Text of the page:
Trail Access for Disabled People to Expand

Hiking with a wheelchair

Deborah Lisi-Baker starts her wheelchair up the View Trail at Camel's Hump in Duxbury, Vt. The Camel's Hump View Trail is part of a nationwide push in the past 20 years to make more of the great outdoors accessible to people with disabilities.

A new set of rules under the Americans with Disabilities Act goes into effect on March 15, 2011. These rules expand the ability of disabled people to use motorized devices on trails open to the public regardless of whether those trails are on public or private property, and apply to trails on state and local lands. The new rules will also apply to private trail management organizations like the ATC, and FLTC.

There is much yet to be resolved about the interpretation of the new rules. You can get a sense of the potential scope of the new rules by listening to the Webinar at

First, more info

any trail open to foot traffic must also allow wheelchairs to be used on the trails. Old trails don’t need to be modified. The new rule just prohibits trail managers from excluding wheelchair use.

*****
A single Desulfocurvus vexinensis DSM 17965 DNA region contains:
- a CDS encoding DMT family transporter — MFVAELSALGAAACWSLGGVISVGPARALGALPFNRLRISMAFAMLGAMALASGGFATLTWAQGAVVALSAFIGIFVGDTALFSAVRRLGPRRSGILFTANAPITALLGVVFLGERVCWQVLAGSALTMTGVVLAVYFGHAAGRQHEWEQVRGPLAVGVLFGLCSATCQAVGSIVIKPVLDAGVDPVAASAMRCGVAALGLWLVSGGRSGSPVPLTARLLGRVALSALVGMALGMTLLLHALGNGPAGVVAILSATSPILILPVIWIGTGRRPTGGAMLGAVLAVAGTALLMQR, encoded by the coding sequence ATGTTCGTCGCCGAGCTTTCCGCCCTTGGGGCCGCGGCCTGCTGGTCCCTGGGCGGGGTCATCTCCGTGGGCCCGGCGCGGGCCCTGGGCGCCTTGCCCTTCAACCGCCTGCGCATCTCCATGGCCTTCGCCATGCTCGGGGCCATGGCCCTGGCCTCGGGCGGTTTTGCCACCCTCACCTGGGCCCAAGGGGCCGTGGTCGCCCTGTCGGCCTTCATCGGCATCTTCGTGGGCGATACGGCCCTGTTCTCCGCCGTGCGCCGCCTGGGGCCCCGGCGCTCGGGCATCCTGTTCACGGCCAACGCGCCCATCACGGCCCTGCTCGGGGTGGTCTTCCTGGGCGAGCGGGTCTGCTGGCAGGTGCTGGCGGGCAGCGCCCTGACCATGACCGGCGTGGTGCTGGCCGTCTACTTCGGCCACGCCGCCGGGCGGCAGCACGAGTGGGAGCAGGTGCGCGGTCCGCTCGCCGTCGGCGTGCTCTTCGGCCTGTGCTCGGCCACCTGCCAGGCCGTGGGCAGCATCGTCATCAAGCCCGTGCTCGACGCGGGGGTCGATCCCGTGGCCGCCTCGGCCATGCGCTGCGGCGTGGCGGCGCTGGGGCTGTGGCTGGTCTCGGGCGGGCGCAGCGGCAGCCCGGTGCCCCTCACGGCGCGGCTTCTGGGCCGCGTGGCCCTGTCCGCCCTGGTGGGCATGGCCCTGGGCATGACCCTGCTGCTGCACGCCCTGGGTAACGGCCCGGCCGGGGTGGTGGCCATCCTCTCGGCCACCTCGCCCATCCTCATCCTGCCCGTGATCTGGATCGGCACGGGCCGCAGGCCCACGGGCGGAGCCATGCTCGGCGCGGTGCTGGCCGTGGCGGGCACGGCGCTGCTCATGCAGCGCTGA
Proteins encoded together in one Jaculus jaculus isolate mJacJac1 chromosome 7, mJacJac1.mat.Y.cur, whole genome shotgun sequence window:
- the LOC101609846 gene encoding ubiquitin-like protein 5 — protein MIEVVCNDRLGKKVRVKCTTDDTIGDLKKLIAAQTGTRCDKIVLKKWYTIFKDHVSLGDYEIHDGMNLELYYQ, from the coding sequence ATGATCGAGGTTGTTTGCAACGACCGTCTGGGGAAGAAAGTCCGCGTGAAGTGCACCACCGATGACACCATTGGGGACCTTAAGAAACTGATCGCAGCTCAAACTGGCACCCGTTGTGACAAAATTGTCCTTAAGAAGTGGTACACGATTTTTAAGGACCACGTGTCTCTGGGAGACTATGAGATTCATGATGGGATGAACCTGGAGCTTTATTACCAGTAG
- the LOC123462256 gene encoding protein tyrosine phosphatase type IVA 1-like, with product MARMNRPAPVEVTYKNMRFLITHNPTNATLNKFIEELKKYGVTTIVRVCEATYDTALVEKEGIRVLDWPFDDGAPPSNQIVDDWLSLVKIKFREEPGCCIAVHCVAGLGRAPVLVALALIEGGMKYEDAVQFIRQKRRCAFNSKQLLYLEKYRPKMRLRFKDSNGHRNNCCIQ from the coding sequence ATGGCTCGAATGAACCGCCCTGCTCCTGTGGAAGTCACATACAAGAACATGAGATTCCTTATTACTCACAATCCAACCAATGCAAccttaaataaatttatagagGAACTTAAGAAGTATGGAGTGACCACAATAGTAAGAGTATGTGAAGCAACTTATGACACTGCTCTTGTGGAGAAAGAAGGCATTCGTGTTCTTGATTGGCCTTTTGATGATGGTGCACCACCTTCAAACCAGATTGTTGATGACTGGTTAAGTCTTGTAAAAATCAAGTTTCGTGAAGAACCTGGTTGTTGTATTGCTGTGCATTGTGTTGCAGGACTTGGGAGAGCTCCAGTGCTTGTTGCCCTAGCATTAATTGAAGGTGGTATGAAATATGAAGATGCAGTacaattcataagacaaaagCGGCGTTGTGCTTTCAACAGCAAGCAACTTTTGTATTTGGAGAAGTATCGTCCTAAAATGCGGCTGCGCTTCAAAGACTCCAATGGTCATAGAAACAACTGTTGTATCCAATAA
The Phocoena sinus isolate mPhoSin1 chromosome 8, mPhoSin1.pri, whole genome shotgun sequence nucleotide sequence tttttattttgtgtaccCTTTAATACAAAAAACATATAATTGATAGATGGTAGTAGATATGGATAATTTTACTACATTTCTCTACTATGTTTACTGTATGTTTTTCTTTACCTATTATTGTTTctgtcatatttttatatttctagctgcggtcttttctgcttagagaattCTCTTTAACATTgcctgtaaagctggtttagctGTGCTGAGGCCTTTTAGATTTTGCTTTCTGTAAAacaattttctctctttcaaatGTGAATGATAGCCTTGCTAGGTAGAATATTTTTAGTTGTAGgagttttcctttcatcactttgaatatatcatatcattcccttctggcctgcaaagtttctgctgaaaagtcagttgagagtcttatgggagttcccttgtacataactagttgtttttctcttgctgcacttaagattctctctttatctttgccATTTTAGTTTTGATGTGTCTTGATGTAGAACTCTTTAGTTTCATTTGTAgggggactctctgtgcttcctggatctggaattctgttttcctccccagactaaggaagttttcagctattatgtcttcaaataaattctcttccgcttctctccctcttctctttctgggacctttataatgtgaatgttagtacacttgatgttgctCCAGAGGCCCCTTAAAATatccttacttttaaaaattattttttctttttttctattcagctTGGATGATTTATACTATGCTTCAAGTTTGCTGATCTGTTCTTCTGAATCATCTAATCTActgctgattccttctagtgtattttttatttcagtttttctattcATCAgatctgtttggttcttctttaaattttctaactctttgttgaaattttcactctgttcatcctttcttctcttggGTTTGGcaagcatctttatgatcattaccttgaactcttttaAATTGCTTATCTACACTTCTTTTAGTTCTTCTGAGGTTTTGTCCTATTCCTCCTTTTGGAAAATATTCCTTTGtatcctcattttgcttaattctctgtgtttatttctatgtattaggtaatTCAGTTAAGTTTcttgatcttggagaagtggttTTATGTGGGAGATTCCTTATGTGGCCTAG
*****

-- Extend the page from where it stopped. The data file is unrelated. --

A wheelchair is defined as a device designed to be used indoors and outdoors by a person with a disability. This definition excludes such things as ATF’s and snowmobiles, which are covered under the motorized device class.

Trail managers must also allow use of motorized devices by disabled people unless they can establish certain reasons to prohibit the use of motorized device class. The rules cite five factors, but those factors can be emasculated if the trail manager uses motorized devices for administrative purposes. In other words, if the trail manager uses atv’s and snowmobiles for administrative purposes, it might not be able to use any of the five factors to exclude people with disabilities from using such motorized devices.

More information can be found at the website for the

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